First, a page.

We have all sorts of volunteers at Cats Protection – in this post we hear from a Newsletter volunteer about her role with Cats Protection.
Volunteer Sarah Evans takes us behind the scenes of our Wolverhampton Branch newsletter
I’ve been producing the Wolverhampton Branch regular newsletter, The Scratching Post, for around 18 months now and I love doing it, I get a real sense of achievement when each issue goes out. As a branch, we feel it’s essential that we communicate well to our members and volunteers, as it keeps them motivated and it’s also important to us that they know how much they are appreciated. We find the newsletter is great for this as it’s a perfect way to formally acknowledge their help and support while keeping them up to date with what we’re doing. And as not all of our members have internet or email access, the newsletter is something we can format to suit them. We like to encourage people to take a digital copy as it’s cheaper and more environmentally friendly, but we have a core of members who receive the printed version instead. And we sell them in our shop to raise some extra funds.
My day job is running an artwork studio for an ad agency, so as well as having access to professional software, I have experience with design, layout and artwork, which I put to good use for WCP. Obviously not all branches are going to have access to someone in the trade, but I’d encourage them to contact their local colleges and universities and work with graphic design students. It’s a win-win situation: the student gains experience of working for a real client on a real project – invaluable when looking for a job – and the CP branch gets a great looking, inspiring newsletter produced by upcoming talented designers.
For our quarterly newsletter, I work to a three-month cycle. The first month is my ‘month off’ when I concentrate on generating other publicity material, the second is when I collate and source articles and photography and the third is when I design and produce the edition. I’ve set out a structured format for our magazine as it helps me with content and layout if I know what’s going on each page and how much space it needs. We always have our cover – a gorgeous, eye-catching cat photo – and a page each for homing, success stories and events. The other pages have our Co-ordinator’s introduction, our features and then there’s some space left over for extras and unplanned items.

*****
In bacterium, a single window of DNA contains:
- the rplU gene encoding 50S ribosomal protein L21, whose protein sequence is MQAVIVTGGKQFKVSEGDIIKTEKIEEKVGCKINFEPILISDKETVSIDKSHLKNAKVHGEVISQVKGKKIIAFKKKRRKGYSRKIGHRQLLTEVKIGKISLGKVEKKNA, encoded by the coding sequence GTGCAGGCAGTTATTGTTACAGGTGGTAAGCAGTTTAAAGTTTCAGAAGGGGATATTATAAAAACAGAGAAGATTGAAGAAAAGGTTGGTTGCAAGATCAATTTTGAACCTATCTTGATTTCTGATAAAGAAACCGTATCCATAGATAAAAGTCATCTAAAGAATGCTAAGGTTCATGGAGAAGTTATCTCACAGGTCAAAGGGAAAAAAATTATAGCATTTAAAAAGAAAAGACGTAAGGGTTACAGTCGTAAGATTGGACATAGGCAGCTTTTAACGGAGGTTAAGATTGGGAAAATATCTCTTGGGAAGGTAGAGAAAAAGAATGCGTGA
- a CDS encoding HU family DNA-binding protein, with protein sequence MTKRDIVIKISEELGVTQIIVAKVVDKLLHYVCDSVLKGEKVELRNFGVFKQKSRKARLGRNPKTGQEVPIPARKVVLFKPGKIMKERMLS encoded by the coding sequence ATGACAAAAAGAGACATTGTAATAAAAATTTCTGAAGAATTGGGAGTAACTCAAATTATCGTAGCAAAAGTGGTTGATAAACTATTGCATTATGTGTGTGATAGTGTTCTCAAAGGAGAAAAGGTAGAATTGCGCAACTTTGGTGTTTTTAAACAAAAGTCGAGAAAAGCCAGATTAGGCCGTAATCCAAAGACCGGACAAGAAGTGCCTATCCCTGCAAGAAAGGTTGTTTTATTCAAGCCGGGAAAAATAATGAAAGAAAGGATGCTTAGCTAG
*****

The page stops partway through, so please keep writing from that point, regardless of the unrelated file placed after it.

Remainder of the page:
Our branch calendar has all our deadlines listed and on a regular basis I ask if contributors have anything they want to include in the next issue. I also take notes during committee meetings and branch events – eg reports of volunteers get a mention in our ‘WCP superstars’ section, or if we have a discussion about something like microchipping or homing visits, I’ll make a note to use it for an article. The Committee all contribute regularly, sending me ideas, pictures and facts for future editions, so there’s always plenty to go in. I try to make the content relevant, varied and interesting for our readers and this seems to work as I get lots of comments about how they look forward to reading the next issue!
Then I research the detail for the articles. I’m a bit of a computer addict, so I get most of my content online, but I’ll look everywhere for inspiration: websites, magazines, talking to members, books, etc. I’ll also admit to borrowing a fair amount of information from CatNav – CP’s extranet for volunteers and staff – the CP website and CP leaflets… but as far as I’m concerned that’s what it’s there for! Our imagery comes from a few places – some from the CP website and CatNav, some from volunteers who send me pictures of events, cats for homing and success stories. For everything else, I use a website called Dreamstime – it offers a huge range of royalty-free and cost-free imagery which is perfect for our use. Image copyright can be a very sticky area, so I never randomly download shots from the internet unless I know where the picture has come from, who owns the copyright, and whether or not I can use it.
Finally, once I’ve got everything together, I set a whole weekend aside to blitz through the layout and design. I prefer to get it all done it all in one go, so I set myself up at the kitchen table with my laptop, endless bits of paper, one of my two cats – Custard or Connor – on the windowsill – and sometimes on the bits of paper – and endless cups of tea – and biscuits. My husband knows he then has to leave me alone until I surface a couple of days later, triumphant, beaming and with the latest edition ready for press.